Climate change could cost US 'hundreds of billions' a year: study

November 24, 2018 by Kerry Sheridan
Climate change is expected to cause growing losses to American infrastructure and property and impede the rate of economic growth, according to a major new study

Climate change is already hurting the global economy and will cost the US hundreds of billions of dollars annually by century's end unless drastic action is taken to cut carbon emissions, a major US government report warned on Friday.

"With continued growth in emissions at historic rates, annual losses in some economic sectors are projected to reach hundreds of billions of dollars by the end of the century—more than the current gross domestic product (GDP) of many US states," the latest edition of the National Climate Assessment said.

"Without substantial and sustained global mitigation and regional adaptation efforts, climate change is expected to cause growing losses to American infrastructure and property and impede the rate of economic growth over this century," it added.

The effects will spill over into global trade, affecting import and export prices and US businesses with overseas operations and supply chains, it added.

Some of these impacts are already being felt in the United States, the report said, and recent extreme weather and climate-related events can now be attributed "with increasingly higher confidence to human-caused warming."

Compiled by more than 300 scientists, the Fourth National Climate Assessment Volume II is a congressionally mandated report that spans more than 1,000 pages.

US President Donald Trump dismissed last year's report, and just this week appeared to confuse weather with climate when he tweeted: "Brutal and Extended Cold Blast could shatter ALL RECORDS - Whatever happened to Global Warming?"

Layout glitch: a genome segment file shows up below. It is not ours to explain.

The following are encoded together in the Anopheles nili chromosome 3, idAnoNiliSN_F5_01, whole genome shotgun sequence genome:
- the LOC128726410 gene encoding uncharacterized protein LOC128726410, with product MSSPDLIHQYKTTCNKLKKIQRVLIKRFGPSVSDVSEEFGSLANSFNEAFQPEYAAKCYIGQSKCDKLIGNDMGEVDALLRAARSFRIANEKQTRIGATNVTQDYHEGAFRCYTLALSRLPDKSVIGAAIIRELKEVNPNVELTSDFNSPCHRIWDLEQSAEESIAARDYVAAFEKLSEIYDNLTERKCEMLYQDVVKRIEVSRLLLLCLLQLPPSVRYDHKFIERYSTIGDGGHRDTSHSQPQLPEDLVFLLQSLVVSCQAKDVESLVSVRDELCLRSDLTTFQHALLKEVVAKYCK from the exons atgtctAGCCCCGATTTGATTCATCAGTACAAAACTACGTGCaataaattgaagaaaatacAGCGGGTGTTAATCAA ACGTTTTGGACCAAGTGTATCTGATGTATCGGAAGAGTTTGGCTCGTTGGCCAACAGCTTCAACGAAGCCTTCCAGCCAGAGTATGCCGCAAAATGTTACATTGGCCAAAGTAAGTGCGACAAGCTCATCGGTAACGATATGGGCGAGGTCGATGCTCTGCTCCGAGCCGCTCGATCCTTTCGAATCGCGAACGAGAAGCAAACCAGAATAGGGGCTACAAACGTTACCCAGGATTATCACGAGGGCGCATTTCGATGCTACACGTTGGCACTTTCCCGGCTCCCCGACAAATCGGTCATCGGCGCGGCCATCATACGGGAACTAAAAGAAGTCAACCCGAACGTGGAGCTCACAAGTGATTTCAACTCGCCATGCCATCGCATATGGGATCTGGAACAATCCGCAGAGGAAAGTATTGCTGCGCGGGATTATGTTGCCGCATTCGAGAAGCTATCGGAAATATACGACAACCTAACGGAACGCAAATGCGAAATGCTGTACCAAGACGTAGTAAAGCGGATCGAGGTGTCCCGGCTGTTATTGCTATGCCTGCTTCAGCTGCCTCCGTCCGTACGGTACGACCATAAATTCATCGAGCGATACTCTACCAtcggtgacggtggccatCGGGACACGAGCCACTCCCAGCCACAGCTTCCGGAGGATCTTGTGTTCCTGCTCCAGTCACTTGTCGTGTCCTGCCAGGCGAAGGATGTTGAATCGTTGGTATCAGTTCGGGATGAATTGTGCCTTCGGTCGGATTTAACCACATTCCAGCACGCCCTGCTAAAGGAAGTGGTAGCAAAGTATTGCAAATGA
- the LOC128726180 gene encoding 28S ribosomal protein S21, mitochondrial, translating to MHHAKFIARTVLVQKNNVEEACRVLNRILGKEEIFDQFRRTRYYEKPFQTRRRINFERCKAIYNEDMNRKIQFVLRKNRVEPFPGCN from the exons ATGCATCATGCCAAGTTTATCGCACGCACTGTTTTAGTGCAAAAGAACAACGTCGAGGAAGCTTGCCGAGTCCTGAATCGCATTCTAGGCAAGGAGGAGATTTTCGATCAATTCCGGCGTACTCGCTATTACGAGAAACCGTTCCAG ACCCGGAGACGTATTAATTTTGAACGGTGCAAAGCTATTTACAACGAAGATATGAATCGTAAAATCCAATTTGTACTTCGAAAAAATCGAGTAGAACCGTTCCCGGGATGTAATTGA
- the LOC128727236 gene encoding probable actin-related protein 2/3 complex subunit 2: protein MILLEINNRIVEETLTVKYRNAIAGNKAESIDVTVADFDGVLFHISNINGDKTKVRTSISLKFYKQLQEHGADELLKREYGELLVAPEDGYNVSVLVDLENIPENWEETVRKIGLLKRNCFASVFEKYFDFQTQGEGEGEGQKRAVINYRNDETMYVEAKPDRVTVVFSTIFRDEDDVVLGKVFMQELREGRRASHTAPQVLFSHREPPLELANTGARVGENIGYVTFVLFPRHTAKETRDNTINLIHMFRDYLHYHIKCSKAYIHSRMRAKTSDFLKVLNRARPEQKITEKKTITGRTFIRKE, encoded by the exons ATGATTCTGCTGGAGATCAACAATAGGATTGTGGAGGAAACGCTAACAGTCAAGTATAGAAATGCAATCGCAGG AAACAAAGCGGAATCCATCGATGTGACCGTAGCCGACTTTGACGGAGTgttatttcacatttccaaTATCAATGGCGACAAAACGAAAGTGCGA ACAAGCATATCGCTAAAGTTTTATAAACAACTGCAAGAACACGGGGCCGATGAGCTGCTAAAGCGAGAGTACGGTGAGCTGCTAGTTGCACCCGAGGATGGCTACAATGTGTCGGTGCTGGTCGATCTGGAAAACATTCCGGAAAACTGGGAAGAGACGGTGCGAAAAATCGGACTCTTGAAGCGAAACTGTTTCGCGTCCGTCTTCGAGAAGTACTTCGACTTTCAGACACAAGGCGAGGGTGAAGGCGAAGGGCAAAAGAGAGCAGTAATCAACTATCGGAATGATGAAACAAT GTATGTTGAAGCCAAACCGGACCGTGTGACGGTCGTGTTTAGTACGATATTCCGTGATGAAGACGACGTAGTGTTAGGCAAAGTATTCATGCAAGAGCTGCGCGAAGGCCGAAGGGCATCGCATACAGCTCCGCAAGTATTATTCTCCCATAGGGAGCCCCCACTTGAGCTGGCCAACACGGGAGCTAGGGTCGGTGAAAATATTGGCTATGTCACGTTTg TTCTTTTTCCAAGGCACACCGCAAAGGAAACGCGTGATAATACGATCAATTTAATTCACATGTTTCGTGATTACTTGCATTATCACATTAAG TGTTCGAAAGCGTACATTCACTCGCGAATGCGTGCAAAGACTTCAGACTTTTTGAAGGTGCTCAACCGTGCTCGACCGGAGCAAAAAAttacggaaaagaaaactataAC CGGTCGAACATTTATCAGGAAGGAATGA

Global warming prediction for 2100

Trump also yanked the United States out of the landmark 2015 Paris climate accord, signed by more than 190 nations to limit .

David Easterling, director of the technical support unit at the National Oceanic and Atmospheric Administration's National Centers for Environmental Information, said there had been "no external interference" in the report.

Scientists found "clear and compelling evidence that global average temperature is much higher and is rising more rapidly than anything modern civilization has experienced," he told reporters.

"And this warming trend can only be explained by human activities, especially emissions of greenhouse gases into the atmosphere."

Cascading effects

Reporters questioned the timing of this year's release, which came on the Friday after Thanksgiving, a national holiday when many people are traveling and shopping.

A NOAA spokeswoman said the report was "out earlier than expected" and was released ahead of two major scientific meetings on climate change in the coming weeks.

The effects of climate change, such as the flooding seen in North Carolina during Hurricane Florence in September 2018, will get worse unless more drastic action is taken to cut carbon emissions, a major US government report warned

Meanwhile, the report warned that even if major cuts are made to harmful greenhouse gases (GHGs) like carbon dioxide and methane, the damage will linger for years.

"Because several GHGs, in particular carbon dioxide, reside in the atmosphere for decades or longer, many climate-influenced effects are projected to continue changing through 2050, even if GHG emissions were to stop immediately," said the report.

Sea levels are continuing to rise, and extreme events like heavy rain and floods continue to increase worldwide, which will "cascade across economic sectors," Easterling said, warning of "substantial net damage to the US economy."

The report said it was "very likely that some physical and ecological impacts will be irreversible for thousands of years, while others will be permanent."

The publication is designed to inform policy makers but does not make any specific recommendations on actions to take.

"In light of the 's findings, it's critical that federal, state and local governments take aggressive action to protect US residents by both reigning in and helping communities adapt to the climate impacts that are now inevitable," said Brenda Ekwurzel, the director of science at the Union of Concerned Scientists and one of the study's authors.